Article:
For nearly a century, cannabis has been demonized as a gateway drug. Granted, some of its side effects might include impairing certain cognitive skills, but there are also many positives to the plant. We are noticing this because of the recent legalization of this plant in many U.S. states. In addition, a quiet, but stunning acknowledgment has come from the National Cancer Institute (NCI) that cannabis destroys cancer cells without harming normal cells.
If you are unfamiliar with cannabis, MedicineNet defines cannabis as a plant that derives from the family of plants which includes hemp. They add that cannabis can either be smoked or eaten and it can produce a mild sense of euphoria. In regards to how the NIC came to this acknowledgment, they explain on their website that studies in mice and rats have shown that cannabinoids could inhibit tumour growth. One of the best ways to inhibit tumour growth is to destroy the cancer cells, and they are claiming that cannabinoids can do that. They also claim that cannabinoids can block cell growth as well as the development of blood vessels that tumours need to grow.
Now let’s talk about the studies that back up their claims. As I mentioned, they were doing studies on mice and rats; and one of the studies they did on mice was to test how cannabinoids would do against colon cancer. The study showed that cannabinoids could protect against inflammation of the colon, which in essence, could potentially reduce the risk of colon cancer, or even help destroy the cancer cells during treatment.
Another study was conducted on delta-9-THC in hepatocellular carcinoma (liver cancer) cells. The study showed delta-9-THC actually damaged or killed cancer cells. The same delta-9-THC study on mice suffering from liver cancer showed that it contained antitumor effects. Granted, these are just small studies that have been conducted, but it is something that we should keep a close eye on.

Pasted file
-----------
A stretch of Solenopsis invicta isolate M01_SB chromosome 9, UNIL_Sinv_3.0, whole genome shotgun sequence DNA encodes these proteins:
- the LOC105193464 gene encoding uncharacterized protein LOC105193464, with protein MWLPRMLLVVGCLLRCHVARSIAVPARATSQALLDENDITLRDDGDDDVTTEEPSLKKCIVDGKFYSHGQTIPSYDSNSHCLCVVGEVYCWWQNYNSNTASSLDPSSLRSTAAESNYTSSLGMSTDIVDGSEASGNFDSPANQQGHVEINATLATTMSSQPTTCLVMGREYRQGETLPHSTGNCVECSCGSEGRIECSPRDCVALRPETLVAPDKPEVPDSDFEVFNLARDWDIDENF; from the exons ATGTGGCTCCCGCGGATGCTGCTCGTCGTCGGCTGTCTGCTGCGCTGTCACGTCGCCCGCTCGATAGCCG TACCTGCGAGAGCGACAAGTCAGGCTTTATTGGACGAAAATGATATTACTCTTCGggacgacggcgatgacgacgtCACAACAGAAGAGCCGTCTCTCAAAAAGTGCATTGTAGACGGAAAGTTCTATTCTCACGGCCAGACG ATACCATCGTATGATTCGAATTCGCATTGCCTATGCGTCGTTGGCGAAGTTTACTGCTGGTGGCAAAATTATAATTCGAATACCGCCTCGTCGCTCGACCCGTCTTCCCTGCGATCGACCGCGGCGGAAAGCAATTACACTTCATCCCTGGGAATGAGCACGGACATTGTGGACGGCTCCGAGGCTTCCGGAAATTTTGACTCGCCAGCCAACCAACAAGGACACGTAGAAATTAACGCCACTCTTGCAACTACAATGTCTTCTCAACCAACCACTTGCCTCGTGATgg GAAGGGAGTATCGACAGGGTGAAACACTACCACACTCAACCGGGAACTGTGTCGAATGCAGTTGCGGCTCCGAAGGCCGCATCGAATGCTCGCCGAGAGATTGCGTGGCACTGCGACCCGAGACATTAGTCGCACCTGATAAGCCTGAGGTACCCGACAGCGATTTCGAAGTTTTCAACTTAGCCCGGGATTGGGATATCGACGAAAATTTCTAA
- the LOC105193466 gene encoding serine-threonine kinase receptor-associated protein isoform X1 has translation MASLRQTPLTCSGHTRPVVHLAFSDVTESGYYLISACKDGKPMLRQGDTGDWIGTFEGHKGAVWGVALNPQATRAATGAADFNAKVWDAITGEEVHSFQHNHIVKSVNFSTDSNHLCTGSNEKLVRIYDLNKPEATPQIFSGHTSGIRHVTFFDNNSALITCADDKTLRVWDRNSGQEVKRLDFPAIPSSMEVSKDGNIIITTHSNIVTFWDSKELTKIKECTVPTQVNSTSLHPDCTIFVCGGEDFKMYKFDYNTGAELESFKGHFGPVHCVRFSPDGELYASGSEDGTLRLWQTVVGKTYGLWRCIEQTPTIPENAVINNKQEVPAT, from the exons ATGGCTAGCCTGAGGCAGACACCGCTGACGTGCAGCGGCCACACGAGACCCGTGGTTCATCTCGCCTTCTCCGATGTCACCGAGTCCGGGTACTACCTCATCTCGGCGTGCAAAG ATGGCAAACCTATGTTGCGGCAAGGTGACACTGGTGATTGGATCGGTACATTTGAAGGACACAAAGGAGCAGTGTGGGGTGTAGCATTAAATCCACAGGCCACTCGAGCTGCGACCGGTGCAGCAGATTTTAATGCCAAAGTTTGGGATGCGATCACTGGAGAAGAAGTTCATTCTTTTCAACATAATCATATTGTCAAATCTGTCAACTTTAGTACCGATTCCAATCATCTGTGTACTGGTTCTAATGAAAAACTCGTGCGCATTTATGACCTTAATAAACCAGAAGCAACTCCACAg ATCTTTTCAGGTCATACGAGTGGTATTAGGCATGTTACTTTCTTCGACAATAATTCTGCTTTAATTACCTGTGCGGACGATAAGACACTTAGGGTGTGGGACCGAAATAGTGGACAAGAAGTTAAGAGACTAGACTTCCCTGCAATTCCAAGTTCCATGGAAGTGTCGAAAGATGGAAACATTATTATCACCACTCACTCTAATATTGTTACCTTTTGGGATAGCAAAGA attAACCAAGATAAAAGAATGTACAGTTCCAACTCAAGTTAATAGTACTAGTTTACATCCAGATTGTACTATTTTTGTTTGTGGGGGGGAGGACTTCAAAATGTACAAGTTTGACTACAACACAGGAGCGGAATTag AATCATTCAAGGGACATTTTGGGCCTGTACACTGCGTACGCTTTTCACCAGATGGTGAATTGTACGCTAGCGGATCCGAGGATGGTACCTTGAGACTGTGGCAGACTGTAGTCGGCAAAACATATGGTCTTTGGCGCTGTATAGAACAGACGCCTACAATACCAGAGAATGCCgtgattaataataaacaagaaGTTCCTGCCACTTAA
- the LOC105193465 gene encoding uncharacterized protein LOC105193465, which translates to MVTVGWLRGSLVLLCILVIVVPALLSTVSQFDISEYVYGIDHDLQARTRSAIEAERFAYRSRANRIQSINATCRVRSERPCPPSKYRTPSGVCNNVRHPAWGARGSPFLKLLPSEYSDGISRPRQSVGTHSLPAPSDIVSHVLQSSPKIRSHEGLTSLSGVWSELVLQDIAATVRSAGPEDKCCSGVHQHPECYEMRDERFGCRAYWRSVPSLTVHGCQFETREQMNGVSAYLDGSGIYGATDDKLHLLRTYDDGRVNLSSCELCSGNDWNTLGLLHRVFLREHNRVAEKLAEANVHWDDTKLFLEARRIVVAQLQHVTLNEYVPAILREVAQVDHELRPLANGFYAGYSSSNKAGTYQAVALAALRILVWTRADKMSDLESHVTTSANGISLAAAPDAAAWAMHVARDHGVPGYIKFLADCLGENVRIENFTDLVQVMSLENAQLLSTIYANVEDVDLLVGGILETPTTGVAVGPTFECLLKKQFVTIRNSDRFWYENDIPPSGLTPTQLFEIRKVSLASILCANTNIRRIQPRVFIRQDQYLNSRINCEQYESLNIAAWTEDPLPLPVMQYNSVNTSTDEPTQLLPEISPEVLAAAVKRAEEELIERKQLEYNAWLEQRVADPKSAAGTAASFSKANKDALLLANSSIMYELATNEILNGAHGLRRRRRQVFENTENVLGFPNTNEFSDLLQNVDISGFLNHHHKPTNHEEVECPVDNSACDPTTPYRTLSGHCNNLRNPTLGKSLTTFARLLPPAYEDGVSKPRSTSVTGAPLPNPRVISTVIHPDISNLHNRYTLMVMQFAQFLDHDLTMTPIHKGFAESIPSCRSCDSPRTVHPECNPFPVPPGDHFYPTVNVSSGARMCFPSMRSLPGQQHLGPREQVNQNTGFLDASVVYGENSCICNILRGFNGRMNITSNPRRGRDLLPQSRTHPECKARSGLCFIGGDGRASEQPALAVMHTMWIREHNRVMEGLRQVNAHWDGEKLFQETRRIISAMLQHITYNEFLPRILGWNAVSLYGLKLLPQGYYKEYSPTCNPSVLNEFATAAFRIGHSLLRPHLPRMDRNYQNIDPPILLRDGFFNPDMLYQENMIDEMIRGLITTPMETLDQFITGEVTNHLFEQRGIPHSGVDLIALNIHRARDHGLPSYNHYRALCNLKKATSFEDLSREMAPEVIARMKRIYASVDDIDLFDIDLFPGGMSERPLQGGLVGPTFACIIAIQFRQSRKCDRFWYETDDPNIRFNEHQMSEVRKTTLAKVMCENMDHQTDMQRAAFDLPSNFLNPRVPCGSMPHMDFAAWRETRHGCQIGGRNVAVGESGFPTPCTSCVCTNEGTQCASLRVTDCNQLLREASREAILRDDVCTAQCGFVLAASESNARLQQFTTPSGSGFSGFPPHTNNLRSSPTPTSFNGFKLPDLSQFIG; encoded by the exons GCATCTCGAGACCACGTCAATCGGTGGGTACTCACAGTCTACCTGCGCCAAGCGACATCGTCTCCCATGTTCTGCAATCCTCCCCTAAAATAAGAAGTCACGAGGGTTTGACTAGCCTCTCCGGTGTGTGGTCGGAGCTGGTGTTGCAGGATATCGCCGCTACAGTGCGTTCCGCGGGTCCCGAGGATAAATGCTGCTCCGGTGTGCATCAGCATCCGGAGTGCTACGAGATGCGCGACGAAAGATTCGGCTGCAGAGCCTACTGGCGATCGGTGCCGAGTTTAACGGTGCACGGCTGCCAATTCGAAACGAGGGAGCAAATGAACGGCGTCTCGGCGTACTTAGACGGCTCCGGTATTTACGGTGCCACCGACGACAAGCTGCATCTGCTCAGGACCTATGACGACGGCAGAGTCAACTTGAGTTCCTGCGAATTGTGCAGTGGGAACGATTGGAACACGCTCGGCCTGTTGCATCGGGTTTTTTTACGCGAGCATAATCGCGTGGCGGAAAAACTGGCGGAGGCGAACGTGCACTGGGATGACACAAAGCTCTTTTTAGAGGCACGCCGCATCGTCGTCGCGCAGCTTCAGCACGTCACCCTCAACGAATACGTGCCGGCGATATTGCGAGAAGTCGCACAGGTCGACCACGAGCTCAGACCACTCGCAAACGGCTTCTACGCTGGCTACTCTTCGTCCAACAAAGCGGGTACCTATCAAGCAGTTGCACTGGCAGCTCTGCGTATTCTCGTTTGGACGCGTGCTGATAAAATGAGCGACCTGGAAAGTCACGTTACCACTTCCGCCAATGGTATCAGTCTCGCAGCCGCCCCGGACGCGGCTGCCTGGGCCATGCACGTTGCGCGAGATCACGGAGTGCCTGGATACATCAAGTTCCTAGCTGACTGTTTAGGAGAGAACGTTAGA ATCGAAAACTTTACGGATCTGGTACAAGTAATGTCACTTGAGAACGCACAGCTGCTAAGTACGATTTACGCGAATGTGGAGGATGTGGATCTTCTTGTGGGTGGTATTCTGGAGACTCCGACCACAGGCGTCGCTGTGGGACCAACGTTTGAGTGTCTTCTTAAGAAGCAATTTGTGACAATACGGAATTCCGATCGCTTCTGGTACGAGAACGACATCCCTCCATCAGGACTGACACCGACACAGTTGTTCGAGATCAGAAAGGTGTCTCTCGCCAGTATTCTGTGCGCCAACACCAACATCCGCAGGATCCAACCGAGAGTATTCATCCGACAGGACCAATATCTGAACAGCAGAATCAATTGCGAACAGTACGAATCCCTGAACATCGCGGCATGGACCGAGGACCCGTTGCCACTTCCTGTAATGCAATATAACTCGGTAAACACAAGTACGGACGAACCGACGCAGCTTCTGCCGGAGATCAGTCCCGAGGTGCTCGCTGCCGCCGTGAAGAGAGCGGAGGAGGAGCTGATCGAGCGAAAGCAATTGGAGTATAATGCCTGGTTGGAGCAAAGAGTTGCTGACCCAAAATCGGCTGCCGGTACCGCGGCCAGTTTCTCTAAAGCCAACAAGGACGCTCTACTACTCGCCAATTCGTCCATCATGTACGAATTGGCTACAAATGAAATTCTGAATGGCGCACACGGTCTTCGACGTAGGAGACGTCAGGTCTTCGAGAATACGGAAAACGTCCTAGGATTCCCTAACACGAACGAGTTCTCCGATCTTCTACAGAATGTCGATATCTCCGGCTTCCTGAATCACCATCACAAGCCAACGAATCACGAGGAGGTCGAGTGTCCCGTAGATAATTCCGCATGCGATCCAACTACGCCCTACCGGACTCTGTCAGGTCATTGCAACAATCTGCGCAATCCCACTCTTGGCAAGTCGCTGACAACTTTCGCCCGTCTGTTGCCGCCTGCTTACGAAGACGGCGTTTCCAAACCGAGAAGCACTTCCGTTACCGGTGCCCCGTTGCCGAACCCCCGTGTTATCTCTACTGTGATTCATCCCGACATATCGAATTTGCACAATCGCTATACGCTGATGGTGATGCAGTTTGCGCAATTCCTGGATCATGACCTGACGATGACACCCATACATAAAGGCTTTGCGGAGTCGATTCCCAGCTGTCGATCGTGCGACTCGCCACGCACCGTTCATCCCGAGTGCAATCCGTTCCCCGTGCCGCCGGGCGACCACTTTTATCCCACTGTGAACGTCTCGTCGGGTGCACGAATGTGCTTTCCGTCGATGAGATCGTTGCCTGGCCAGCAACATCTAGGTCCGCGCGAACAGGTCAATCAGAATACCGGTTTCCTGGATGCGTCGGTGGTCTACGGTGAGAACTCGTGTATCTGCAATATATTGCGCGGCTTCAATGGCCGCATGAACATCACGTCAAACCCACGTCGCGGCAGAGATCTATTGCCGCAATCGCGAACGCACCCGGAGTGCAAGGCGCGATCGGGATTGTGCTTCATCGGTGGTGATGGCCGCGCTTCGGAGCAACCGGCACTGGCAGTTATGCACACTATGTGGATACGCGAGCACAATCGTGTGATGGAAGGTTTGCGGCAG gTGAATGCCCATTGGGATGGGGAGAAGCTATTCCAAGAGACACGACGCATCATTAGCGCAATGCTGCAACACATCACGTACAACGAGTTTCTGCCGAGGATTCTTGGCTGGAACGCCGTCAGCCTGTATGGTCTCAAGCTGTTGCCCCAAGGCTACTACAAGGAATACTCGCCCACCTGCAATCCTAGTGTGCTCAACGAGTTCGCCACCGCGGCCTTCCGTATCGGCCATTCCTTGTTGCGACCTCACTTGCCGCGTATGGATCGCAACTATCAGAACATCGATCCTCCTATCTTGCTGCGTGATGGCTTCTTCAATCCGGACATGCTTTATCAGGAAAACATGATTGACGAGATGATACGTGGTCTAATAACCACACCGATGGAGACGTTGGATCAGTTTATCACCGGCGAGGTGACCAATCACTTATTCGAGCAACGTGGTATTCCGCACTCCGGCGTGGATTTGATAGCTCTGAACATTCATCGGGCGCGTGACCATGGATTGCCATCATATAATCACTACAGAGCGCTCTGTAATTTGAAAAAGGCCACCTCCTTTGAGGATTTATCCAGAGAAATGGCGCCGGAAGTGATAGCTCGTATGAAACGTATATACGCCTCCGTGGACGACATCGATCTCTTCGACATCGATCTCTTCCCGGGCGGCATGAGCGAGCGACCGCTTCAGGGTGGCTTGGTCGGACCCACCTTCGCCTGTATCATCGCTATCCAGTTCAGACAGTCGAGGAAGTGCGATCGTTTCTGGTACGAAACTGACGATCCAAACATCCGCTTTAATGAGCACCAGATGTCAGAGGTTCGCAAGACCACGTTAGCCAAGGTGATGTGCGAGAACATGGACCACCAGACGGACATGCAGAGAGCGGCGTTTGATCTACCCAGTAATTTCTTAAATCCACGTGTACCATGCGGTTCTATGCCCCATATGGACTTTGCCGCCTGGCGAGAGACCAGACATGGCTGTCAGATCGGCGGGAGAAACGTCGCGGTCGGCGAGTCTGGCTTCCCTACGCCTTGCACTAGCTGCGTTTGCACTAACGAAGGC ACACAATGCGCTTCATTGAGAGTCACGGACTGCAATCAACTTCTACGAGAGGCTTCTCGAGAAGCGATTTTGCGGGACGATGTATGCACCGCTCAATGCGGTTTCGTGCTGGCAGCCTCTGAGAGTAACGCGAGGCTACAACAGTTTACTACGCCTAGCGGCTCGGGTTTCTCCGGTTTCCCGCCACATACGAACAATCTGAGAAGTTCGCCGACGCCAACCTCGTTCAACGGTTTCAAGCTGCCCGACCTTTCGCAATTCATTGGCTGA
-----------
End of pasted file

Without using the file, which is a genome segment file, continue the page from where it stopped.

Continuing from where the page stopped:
Sticking with the studies, a recently published study in the International Journal of Oncology, set out to explore the association between cannabinoids and fighting leukemia cells. The study also looked at the potential use of cannabinoids in conjunction with existing chemotherapy drugs cytarabine and vincristine. Leading the team of researchers was Dr. Wai Liu at St George’s, the University of London in the United Kingdom, the Medical News reported.
To get their results, they tested various combinations of cannabinoids and chemotherapy drugs in order to find the most successful groupings. They also wanted to find out if there was a certain order that each of the drugs needed to be delivered in order to be fully effective. The team found that cannabidiol and THC, when used alone, killed leukemia cells. What they also found out was that an initial dose of chemotherapy, followed by cannabinoids, actually improved cell outcomes against leukemia cells. These findings are published in the International Journal of Oncology. However, researchers emphasized that the increased potency of both drugs was only possible when cannabinoids were given after chemotherapy.
In conclusion to their findings, Dr. Liu says that the results are extremely promising, but they have a long way to go, the Medical News Today reported. He also told them “We have shown for the first time that the order in which cannabinoids and chemotherapy are used is crucial in determining the overall effectiveness of this treatment. Cannabinoids are a very exciting prospect in oncology.” I agree with Dr. Liu, although there is significant evidence from small sample studies, there is still a lot more research to be done before we can confidently say cannabinoids are a viable cancer-killing option.
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